Highly highly recommended book. I can't wait to read the next!
Read aloud with my five year old. He always enjoys this series.
I love reading aloud books from a series to my students in the hopes they'll get hooked and read more independently. While some of them took the bait on this one, I almost wished they hadn't. I found the writing dull and the plot slow. Wholesome, yes, but I didn't even want to finish it.
it was exciting and very interesting! it is cool how they make stuff out of just plain,regular things like rocks,or boards.I thought the most exciting part was the storm was interesting and kinda scary.
It was a pleasant enough read, but there wasn't any mystery. The family spied on a kid and tried to figure out what he was doing, even though he wasn't exactly keeping his activities secret.
Read along with son Greg, who did a book report on this for grade school. I fondly remember reading this series when I was a kid, so it was a trip down memory lane for me.
The Boxcar Children = most read series between the ages of 6 and 9 for me. I think of these fondly. Every child should read this series.
I actually learned something from this book...but I can't remember what exactly it was!
its sooooo soooo...........................GOOD!!!!!!!!!!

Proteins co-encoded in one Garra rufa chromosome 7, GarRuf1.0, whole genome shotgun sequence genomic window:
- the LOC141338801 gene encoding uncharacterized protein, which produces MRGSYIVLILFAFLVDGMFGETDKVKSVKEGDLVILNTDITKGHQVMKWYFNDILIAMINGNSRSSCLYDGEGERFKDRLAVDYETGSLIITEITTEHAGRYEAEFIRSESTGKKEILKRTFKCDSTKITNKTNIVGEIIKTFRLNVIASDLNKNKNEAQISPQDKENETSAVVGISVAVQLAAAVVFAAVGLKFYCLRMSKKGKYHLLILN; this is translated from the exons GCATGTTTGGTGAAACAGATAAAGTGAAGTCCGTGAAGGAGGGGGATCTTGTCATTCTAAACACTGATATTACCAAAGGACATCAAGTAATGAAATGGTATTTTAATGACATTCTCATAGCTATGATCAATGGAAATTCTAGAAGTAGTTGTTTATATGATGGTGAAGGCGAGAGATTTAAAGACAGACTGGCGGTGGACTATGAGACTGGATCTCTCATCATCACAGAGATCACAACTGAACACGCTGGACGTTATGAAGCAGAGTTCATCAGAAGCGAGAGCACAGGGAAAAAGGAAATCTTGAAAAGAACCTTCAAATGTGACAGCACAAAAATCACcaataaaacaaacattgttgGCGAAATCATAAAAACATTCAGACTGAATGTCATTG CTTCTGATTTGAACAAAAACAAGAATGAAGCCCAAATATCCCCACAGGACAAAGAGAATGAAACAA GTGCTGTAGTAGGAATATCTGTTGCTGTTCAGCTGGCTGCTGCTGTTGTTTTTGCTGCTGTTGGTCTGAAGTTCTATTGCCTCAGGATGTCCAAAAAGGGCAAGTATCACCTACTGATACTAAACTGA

A wonderful adventure for young readers.
A good series for the young reader.
Very quick read and good story!
This kept me asking questions!
Ember Britton
I LOVED these books growing up!
One of the better books in the series,
great when ur little
reading this with my son
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Gertrude Chandler Warner was born in Putnam, Connecticut, on April 16, 1890, to Edgar and Jane Warner. Her family included a sister, Frances, and a brother, John. From the age of five, she dreamed of becoming an author. She wrote stories for her Grandfather Carpenter, and each Christmas she gave him one of these stories as a gift. Today, Ms. Warner is best remembered as the author of THE BOXCAR CH ...more
More about Gertrude Chandler Warner...
The Boxcar Children (The Boxcar Children, #1) Surprise Island (The Boxcar Children, #2) The Boxcar Children 1-4 (The Boxcar Children, #1-4) The Yellow House Mystery (The Boxcar Children, #3) Mystery Ranch (The Boxcar Children, #4)